Synopses & Reviews
Events of the last decade demand new approaches to atrocity prevention that are adaptable, innovative and independent of a state-centered doctrine. With the aim of reducing risk factors such as civil war, Ackerman and Merriman argue for a new normative framework called The Right to Assist (RtoA), which would strengthen international coordination and support for nonviolent civil resistance campaigns demanding rights, freedom and justice against non-democratic rule.
1. engage a wide range of stakeholders such as NGOs, states, multilateral institutions and others;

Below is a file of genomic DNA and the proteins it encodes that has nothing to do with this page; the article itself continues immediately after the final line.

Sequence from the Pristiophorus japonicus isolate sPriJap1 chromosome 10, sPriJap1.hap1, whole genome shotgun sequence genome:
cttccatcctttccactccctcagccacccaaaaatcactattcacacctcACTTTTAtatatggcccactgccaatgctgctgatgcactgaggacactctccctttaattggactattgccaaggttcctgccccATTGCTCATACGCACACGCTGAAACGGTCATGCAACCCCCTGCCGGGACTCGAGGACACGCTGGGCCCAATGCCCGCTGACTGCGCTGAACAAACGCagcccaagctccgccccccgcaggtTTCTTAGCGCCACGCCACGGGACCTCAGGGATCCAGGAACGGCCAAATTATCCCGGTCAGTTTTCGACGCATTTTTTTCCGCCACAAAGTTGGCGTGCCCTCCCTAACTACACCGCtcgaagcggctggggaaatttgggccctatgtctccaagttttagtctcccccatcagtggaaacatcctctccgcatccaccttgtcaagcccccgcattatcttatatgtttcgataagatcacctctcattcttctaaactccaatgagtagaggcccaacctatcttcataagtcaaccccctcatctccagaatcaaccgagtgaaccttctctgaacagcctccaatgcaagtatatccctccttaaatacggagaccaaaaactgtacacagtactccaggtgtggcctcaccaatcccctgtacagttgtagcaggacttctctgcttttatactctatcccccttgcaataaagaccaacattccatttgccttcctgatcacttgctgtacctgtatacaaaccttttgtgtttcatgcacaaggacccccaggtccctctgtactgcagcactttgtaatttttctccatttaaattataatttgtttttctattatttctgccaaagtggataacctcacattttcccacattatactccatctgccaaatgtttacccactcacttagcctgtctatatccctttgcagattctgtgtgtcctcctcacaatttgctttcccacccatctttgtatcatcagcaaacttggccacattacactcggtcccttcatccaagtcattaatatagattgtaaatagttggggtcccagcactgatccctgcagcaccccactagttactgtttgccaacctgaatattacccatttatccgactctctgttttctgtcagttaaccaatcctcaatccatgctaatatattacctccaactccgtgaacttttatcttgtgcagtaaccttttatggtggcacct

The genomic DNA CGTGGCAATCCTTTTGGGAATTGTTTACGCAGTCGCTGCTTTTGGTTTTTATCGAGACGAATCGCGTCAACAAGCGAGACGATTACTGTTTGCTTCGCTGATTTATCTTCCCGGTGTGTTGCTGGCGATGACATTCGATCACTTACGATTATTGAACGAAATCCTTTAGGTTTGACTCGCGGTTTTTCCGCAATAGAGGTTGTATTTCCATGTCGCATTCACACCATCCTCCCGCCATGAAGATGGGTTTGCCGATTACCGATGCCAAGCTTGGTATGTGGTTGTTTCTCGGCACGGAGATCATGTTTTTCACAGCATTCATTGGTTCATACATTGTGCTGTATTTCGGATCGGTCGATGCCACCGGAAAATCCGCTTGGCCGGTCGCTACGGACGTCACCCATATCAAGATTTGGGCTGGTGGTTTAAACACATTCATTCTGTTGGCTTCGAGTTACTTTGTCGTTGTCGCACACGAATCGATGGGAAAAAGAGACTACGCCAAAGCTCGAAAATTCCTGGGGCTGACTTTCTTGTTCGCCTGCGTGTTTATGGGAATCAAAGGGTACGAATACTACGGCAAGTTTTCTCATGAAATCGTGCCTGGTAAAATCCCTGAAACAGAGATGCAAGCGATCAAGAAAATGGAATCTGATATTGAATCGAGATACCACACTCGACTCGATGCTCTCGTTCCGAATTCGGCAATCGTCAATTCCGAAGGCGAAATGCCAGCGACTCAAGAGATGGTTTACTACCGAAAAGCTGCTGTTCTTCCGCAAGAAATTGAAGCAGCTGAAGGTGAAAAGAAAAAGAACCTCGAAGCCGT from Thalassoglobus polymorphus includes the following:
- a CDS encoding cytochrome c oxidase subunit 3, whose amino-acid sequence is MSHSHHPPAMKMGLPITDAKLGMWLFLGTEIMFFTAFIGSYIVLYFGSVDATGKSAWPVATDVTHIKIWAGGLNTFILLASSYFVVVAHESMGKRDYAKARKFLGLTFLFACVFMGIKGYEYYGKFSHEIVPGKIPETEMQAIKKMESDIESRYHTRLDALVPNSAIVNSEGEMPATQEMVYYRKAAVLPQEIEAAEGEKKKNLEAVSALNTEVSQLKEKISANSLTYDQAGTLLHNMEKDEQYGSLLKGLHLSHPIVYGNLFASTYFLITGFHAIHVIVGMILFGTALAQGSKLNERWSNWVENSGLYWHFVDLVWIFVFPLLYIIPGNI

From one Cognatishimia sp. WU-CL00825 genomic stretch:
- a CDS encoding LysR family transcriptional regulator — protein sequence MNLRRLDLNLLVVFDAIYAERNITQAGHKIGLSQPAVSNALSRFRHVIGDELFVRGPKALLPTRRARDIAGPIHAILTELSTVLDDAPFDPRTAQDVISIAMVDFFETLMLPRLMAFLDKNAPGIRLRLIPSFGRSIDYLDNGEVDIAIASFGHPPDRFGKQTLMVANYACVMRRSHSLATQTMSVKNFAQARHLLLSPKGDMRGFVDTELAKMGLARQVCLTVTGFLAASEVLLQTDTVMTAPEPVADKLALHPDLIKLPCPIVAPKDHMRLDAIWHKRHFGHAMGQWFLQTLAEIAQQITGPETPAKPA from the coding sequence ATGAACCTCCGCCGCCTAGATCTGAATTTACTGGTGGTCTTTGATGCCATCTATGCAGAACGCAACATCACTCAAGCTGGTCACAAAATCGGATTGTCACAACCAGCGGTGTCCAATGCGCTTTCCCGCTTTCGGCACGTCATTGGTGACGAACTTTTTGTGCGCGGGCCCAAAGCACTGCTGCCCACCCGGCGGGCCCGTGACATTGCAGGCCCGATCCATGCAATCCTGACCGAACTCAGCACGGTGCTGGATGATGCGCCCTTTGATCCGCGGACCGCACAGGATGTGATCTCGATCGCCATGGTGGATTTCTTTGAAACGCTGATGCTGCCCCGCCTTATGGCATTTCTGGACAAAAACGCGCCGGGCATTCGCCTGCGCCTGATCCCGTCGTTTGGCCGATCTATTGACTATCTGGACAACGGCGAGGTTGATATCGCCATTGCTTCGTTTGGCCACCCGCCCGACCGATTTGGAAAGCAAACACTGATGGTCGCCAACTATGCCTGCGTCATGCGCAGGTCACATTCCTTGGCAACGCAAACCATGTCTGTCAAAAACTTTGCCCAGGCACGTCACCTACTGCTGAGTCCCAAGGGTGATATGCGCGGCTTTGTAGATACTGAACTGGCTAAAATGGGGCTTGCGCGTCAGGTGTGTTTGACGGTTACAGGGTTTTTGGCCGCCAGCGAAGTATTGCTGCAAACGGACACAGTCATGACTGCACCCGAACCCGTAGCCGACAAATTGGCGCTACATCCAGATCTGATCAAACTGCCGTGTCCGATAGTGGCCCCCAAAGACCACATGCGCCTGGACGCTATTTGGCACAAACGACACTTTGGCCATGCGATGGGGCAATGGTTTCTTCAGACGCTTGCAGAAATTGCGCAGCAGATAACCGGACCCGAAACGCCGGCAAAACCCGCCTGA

2. bolster various factors of resilience against state fragility; and
3. incentivize opposition groups to sustain commitment to nonviolent strategies of change.
The adoption of this doctrine can reduce the probability of violent conflict that significantly heightens atrocity risk, while increasing the prospects for constructive human development.